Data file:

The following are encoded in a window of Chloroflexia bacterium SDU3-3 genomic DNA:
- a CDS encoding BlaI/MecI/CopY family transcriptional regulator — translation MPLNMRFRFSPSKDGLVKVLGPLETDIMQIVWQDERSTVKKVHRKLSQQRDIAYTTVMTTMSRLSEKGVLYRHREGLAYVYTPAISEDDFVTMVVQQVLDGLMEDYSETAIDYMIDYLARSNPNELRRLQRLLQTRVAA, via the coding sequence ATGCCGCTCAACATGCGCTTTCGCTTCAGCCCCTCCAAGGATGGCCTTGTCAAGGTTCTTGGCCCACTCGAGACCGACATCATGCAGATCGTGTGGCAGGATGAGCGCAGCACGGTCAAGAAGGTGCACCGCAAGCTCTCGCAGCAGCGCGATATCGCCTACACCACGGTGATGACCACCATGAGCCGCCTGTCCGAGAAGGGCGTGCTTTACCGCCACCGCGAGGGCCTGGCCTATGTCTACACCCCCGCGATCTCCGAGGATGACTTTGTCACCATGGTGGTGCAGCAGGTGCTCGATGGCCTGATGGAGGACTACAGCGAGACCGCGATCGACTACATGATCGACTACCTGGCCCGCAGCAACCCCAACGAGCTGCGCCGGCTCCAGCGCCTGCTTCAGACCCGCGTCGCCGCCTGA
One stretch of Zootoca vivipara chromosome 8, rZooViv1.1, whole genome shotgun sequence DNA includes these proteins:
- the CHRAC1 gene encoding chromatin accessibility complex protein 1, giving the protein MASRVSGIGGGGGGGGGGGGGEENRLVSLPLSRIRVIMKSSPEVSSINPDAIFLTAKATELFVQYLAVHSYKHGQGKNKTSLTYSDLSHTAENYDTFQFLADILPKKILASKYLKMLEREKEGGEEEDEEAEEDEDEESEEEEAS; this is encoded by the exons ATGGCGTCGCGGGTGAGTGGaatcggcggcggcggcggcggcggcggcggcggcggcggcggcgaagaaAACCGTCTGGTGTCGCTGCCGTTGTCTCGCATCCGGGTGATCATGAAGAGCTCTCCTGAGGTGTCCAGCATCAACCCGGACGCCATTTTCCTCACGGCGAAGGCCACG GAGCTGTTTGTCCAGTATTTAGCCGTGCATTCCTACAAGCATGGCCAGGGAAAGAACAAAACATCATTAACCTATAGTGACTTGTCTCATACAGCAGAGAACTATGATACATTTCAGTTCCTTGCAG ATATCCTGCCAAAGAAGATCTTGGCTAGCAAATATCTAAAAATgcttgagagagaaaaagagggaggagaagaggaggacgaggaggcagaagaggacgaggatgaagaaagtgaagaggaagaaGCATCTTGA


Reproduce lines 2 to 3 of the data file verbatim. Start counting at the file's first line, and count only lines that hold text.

- a CDS encoding BlaI/MecI/CopY family transcriptional regulator — translation MPLNMRFRFSPSKDGLVKVLGPLETDIMQIVWQDERSTVKKVHRKLSQQRDIAYTTVMTTMSRLSEKGVLYRHREGLAYVYTPAISEDDFVTMVVQQVLDGLMEDYSETAIDYMIDYLARSNPNELRRLQRLLQTRVAA, via the coding sequence ATGCCGCTCAACATGCGCTTTCGCTTCAGCCCCTCCAAGGATGGCCTTGTCAAGGTTCTTGGCCCACTCGAGACCGACATCATGCAGATCGTGTGGCAGGATGAGCGCAGCACGGTCAAGAAGGTGCACCGCAAGCTCTCGCAGCAGCGCGATATCGCCTACACCACGGTGATGACCACCATGAGCCGCCTGTCCGAGAAGGGCGTGCTTTACCGCCACCGCGAGGGCCTGGCCTATGTCTACACCCCCGCGATCTCCGAGGATGACTTTGTCACCATGGTGGTGCAGCAGGTGCTCGATGGCCTGATGGAGGACTACAGCGAGACCGCGATCGACTACATGATCGACTACCTGGCCCGCAGCAACCCCAACGAGCTGCGCCGGCTCCAGCGCCTGCTTCAGACCCGCGTCGCCGCCTGA
One stretch of Zootoca vivipara chromosome 8, rZooViv1.1, whole genome shotgun sequence DNA includes these proteins: